10. Frederic Vermeulen & Olivier Bargain & Miriam Beblo & Denis Beninger & Richard Blundell & Raquel Carrasco & Maria-Concetta Chiuri & François Laisney & Valérie Lechene & Nicolas Moreau & Michal Myck & , 2006. "Collective Models of Labor Supply with Nonconvex Budget Sets and Nonparticipation: A Calibration Approach," Review of Economics of the Household, Springer, vol. 4(2), pages 113-127, June.
    11. Anders Skrondal & Sophia Rabe-Hesketh, 2009. "Prediction in multilevel generalized linear models," Journal of the Royal Statistical Society Series A, Royal Statistical Society, vol. 172(3), pages 659-687.
    12. Junyi Shen, 2009. "Latent class model or mixed logit model? A comparison by transport mode choice data," Applied Economics, Taylor & Francis Journals, vol. 41(22), pages 2915-2924.
    13. Daniel McFadden & Kenneth Train, 2000. "Mixed MNL models for discrete response," Journal of Applied Econometrics, John Wiley & Sons, Ltd., vol. 15(5), pages 447-470.
    14. Denise Doiron & Guyonne Kalb, 2005. "Demands for Child Care and Household Labour Supply in Australia," The Economic Record, The Economic Society of Australia, vol. 81(254), pages 215-236, September.
    15. Brewer, Mike & Duncan, Alan & Shephard, Andrew & Suarez, Maria Jose, 2006. "Did working families' tax credit work? The impact of in-work support on labour supply in Great Britain," Labour Economics, Elsevier, vol. 13(6), pages 699-720, December.
    16. Peter Haan, 2006. "Much ado about nothing: conditional logit vs. random coefficient models for estimating labour supply elasticities," Applied Economics Letters, Taylor & Francis Journals, vol. 13(4), pages 251-256.
    17. Greene, William H. & Hensher, David A., 2003. "A latent class model for discrete choice analysis: contrasts with mixed logit," Transportation Research Part B: Methodological, Elsevier, vol. 37(8), pages 681-698, September.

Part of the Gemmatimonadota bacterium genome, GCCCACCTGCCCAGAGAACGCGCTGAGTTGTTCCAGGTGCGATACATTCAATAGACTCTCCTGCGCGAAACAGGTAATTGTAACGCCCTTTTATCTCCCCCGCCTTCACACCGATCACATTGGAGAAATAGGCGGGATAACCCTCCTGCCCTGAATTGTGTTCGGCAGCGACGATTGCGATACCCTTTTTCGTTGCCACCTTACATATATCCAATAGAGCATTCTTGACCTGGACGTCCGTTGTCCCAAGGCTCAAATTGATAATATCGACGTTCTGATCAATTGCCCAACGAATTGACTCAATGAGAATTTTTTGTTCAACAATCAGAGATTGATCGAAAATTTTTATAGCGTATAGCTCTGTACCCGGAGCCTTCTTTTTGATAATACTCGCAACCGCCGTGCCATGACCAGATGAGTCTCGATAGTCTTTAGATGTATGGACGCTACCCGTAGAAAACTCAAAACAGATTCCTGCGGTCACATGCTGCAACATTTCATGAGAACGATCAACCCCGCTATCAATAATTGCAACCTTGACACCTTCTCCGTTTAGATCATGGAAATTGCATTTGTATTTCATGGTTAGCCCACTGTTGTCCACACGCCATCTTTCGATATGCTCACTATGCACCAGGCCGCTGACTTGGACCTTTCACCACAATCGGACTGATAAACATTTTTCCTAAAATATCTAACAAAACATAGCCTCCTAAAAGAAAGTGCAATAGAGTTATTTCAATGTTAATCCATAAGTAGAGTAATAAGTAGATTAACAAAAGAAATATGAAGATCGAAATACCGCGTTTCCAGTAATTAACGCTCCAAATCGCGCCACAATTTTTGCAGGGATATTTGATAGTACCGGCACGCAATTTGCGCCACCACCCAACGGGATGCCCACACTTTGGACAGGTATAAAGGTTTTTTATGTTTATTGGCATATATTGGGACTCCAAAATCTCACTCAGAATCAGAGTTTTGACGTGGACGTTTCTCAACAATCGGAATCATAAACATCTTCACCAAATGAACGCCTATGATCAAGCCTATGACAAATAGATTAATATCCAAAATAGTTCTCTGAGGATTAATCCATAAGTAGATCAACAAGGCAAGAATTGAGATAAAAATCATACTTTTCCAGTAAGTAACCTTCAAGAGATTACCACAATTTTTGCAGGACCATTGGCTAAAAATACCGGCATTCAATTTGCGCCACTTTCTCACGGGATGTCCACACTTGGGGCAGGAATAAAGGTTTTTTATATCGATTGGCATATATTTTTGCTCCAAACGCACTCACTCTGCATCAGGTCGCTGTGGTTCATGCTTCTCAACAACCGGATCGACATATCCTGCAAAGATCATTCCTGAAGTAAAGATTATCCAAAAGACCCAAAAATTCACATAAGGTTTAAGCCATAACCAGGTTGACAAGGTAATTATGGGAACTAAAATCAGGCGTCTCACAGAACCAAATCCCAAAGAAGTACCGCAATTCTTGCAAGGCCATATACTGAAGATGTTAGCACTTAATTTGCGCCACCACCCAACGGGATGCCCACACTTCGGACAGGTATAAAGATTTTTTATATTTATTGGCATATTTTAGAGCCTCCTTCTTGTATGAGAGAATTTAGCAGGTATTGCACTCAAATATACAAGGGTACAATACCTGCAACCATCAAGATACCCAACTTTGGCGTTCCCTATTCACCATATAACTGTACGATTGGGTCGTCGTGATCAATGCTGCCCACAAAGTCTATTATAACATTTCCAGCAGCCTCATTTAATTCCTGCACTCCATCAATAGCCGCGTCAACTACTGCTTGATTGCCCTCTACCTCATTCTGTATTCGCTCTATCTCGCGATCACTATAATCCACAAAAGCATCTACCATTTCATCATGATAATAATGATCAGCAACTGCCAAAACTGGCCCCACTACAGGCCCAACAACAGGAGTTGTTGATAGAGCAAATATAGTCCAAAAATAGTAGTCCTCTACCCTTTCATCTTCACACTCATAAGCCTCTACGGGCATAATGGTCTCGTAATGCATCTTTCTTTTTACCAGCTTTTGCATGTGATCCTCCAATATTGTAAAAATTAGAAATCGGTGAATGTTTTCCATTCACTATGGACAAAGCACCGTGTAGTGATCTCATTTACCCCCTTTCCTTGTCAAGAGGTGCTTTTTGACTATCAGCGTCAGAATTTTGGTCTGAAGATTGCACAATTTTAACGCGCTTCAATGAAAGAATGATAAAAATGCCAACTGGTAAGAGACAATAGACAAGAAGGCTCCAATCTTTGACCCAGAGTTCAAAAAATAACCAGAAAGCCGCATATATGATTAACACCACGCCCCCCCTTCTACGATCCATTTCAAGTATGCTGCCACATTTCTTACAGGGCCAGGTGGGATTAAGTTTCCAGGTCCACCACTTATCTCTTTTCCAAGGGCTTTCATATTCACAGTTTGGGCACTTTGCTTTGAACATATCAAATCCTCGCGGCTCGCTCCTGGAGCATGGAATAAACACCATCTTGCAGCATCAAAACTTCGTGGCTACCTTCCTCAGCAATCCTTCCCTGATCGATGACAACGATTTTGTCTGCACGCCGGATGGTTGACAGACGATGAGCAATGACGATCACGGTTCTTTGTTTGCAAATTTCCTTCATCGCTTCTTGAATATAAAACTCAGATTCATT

18. Olivier Bargain, 2004. "On modeling household labor supply with taxation," DELTA Working Papers 2004-14, DELTA (Ecole normale supérieure).
    19. Andrew Chesher & J. M. C. Santos Silva, 2002. "Taste Variation in Discrete Choice Models," Review of Economic Studies, Oxford University Press, vol. 69(1), pages 147-168.
    20. Daniele Pacifico, 2011. "Estimating nonparametric mixed Logit Models via EM algorithm," Department of Economics 0663, University of Modena and Reggio E., Faculty of Economics "Marco Biagi".
    21. Heckman, James J, 1974. "Shadow Prices, Market Wages, and Labor Supply," Econometrica, Econometric Society, vol. 42(4), pages 679-694, July.
    Full references (including those not matched with items on IDEAS)

    Citations

    Citations are extracted by the CitEc Project, subscribe to its RSS feed for this item.
    as


    Cited by:

    1. Shun-ichiro Bessho & Masayoshi Hayashi, 2015. "Should the Japanese tax system be more progressive? An evaluation using the simulated SMCFs based on the discrete choice model of labor supply," International Tax and Public Finance, Springer;International Institute of Public Finance, vol. 22(1), pages 144-175, February.
    2. Richiardi Matteo & Poggi Ambra, 2012. "Imputing Individual Effects in Dynamic Microsimulation Models. An application of the Rank Method," Department of Economics and Statistics Cognetti de Martiis. Working Papers 201213, University of Turin.
    3. Kunze, Lars & Suppa, Nicolai, 2013. "Job Characteristics and Labour Supply," Ruhr Economic Papers 418, RWI - Leibniz-Institut für Wirtschaftsforschung, Ruhr-University Bochum, TU Dortmund University, University of Duisburg-Essen.
    4. André de Palma & Nathalie Picard & Ignacio Inoa, 2014. "Discrete choice decision-making with multiple decision-makers within the household," Chapters,in: Handbook of Choice Modelling, chapter 16, pages 363-382 Edward Elgar Publishing.
    5. Lars Kunze & Nicolai Suppa, 2013. "Job Characteristics and Labour Supply," Ruhr Economic Papers 0418, Rheinisch-Westfälisches Institut für Wirtschaftsforschung, Ruhr-Universität Bochum, Universität Dortmund, Universität Duisburg-Essen.
    6. Henk-Wim de Boer & Egbert Jongen & Jan Kabatek, 2014. "The effectiveness of fiscal stimuli for working parents," CPB Discussion Paper 286, CPB Netherlands Bureau for Economic Policy Analysis.